Morning colonoscopies might work better

November 6, 2009 New research from the University of California, Los Angeles, suggests early morning colonoscopies detect more polyps than screenings done later in the day. That's significant because detecting and removing polyps is believed to reduce the risk of colon cancer by 60 to 90 percent.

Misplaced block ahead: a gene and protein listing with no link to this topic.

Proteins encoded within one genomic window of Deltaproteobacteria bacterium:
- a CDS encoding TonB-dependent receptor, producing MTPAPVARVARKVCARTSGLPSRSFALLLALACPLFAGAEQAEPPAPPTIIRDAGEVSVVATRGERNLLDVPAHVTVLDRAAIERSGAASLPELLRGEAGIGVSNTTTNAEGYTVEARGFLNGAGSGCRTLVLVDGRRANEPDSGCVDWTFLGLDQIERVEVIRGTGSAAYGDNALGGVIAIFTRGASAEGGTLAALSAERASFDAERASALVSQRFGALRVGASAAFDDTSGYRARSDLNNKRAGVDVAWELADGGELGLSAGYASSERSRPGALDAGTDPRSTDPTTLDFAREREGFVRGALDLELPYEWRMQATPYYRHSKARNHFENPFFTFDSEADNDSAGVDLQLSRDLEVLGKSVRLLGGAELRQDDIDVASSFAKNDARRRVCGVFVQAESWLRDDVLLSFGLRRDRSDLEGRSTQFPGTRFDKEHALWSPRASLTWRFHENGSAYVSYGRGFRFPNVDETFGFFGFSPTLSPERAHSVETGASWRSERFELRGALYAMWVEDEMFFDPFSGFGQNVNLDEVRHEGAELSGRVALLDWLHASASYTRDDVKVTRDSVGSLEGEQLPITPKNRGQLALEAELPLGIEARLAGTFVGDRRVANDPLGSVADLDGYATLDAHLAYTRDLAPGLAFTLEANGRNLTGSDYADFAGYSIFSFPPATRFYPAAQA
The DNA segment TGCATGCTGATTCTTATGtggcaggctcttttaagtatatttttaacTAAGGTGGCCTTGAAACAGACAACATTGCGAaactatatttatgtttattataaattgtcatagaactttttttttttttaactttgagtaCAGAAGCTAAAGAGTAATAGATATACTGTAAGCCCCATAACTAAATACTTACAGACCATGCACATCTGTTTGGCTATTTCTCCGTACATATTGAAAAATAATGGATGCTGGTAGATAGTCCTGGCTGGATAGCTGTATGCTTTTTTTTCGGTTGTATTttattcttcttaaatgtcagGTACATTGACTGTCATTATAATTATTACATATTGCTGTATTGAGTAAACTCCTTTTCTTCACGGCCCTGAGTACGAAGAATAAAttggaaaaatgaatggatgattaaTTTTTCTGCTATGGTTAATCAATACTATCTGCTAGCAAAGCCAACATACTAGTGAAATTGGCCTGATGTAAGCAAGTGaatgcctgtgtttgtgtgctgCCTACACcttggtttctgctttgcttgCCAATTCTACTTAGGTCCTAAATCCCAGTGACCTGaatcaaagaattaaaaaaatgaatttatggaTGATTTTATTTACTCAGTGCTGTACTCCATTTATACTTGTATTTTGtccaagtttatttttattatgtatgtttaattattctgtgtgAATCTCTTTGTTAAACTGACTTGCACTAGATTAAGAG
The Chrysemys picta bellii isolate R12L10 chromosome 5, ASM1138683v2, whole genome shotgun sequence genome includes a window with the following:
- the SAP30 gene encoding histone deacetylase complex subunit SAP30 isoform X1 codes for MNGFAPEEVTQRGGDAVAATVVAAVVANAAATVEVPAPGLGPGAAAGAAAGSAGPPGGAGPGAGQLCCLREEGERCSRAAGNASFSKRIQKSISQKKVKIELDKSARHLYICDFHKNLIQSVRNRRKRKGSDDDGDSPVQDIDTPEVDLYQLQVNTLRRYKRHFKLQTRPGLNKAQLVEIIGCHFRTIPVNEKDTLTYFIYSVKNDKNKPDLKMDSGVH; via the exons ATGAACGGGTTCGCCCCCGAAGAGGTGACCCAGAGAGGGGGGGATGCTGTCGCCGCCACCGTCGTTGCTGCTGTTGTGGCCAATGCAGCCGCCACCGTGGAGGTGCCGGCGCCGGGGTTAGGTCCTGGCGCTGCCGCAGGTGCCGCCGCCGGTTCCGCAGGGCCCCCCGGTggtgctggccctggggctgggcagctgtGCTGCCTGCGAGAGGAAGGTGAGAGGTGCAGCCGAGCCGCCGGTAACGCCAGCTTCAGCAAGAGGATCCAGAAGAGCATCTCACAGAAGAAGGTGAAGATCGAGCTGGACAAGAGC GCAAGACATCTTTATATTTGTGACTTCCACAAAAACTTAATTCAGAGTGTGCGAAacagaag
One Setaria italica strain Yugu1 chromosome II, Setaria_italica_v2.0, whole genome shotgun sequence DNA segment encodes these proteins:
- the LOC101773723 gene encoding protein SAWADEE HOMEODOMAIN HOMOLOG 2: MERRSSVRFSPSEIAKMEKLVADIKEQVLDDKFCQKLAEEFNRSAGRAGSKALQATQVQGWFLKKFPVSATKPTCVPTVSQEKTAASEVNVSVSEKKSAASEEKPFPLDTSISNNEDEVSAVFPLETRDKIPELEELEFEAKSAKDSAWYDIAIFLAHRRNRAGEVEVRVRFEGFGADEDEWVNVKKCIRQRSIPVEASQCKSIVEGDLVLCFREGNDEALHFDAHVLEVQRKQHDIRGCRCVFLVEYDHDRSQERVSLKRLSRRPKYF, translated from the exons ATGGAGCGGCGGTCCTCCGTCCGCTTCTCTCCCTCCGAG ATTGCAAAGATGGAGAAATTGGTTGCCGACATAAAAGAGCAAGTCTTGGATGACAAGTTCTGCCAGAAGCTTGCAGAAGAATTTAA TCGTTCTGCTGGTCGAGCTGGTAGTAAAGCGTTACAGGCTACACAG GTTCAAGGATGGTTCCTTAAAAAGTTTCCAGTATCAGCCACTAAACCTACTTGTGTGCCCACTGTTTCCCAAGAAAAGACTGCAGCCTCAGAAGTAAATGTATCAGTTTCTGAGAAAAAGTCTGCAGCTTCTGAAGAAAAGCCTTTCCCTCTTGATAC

Researchers say colonoscopies that started at 8:30 a.m. or earlier detected 27 percent more polyps per person than screenings performed at a later time.

The improved rate may have something to do with bowel preparation from the night before. Researchers also suspect that doctor fatigue may have something to do with detection as the day wears on.

Study details are in the journal Clinical Gastroenterology and Hepatology.

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